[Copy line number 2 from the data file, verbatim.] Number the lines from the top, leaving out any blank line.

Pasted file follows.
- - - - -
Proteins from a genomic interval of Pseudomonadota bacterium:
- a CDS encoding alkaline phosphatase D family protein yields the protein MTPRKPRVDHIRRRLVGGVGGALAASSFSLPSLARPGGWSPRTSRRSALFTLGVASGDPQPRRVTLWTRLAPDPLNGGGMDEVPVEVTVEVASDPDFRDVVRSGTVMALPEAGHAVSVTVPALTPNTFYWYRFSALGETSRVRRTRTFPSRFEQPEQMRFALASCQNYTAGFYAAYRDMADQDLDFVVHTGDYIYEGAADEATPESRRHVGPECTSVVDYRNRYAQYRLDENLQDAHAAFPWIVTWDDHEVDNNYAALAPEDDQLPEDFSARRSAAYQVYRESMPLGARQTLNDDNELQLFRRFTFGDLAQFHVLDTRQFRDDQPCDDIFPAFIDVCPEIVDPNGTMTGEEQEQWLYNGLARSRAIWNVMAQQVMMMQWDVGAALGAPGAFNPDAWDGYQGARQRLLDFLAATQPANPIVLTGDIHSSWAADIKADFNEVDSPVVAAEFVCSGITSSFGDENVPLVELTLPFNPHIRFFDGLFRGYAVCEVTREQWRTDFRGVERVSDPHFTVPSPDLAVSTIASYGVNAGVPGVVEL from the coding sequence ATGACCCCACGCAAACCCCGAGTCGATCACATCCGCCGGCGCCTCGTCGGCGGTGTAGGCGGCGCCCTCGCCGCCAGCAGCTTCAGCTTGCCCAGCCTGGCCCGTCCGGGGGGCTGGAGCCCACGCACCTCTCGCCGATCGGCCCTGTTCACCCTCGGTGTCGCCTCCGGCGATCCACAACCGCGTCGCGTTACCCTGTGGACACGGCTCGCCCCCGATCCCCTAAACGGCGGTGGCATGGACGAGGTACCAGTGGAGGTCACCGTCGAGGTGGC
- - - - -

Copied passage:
- a CDS encoding alkaline phosphatase D family protein yields the protein MTPRKPRVDHIRRRLVGGVGGALAASSFSLPSLARPGGWSPRTSRRSALFTLGVASGDPQPRRVTLWTRLAPDPLNGGGMDEVPVEVTVEVASDPDFRDVVRSGTVMALPEAGHAVSVTVPALTPNTFYWYRFSALGETSRVRRTRTFPSRFEQPEQMRFALASCQNYTAGFYAAYRDMADQDLDFVVHTGDYIYEGAADEATPESRRHVGPECTSVVDYRNRYAQYRLDENLQDAHAAFPWIVTWDDHEVDNNYAALAPEDDQLPEDFSARRSAAYQVYRESMPLGARQTLNDDNELQLFRRFTFGDLAQFHVLDTRQFRDDQPCDDIFPAFIDVCPEIVDPNGTMTGEEQEQWLYNGLARSRAIWNVMAQQVMMMQWDVGAALGAPGAFNPDAWDGYQGARQRLLDFLAATQPANPIVLTGDIHSSWAADIKADFNEVDSPVVAAEFVCSGITSSFGDENVPLVELTLPFNPHIRFFDGLFRGYAVCEVTREQWRTDFRGVERVSDPHFTVPSPDLAVSTIASYGVNAGVPGVVEL from the coding sequence ATGACCCCACGCAAACCCCGAGTCGATCACATCCGCCGGCGCCTCGTCGGCGGTGTAGGCGGCGCCCTCGCCGCCAGCAGCTTCAGCTTGCCCAGCCTGGCCCGTCCGGGGGGCTGGAGCCCACGCACCTCTCGCCGATCGGCCCTGTTCACCCTCGGTGTCGCCTCCGGCGATCCACAACCGCGTCGCGTTACCCTGTGGACACGGCTCGCCCCCGATCCCCTAAACGGCGGTGGCATGGACGAGGTACCAGTGGAGGTCACCGTCGAGGTGGC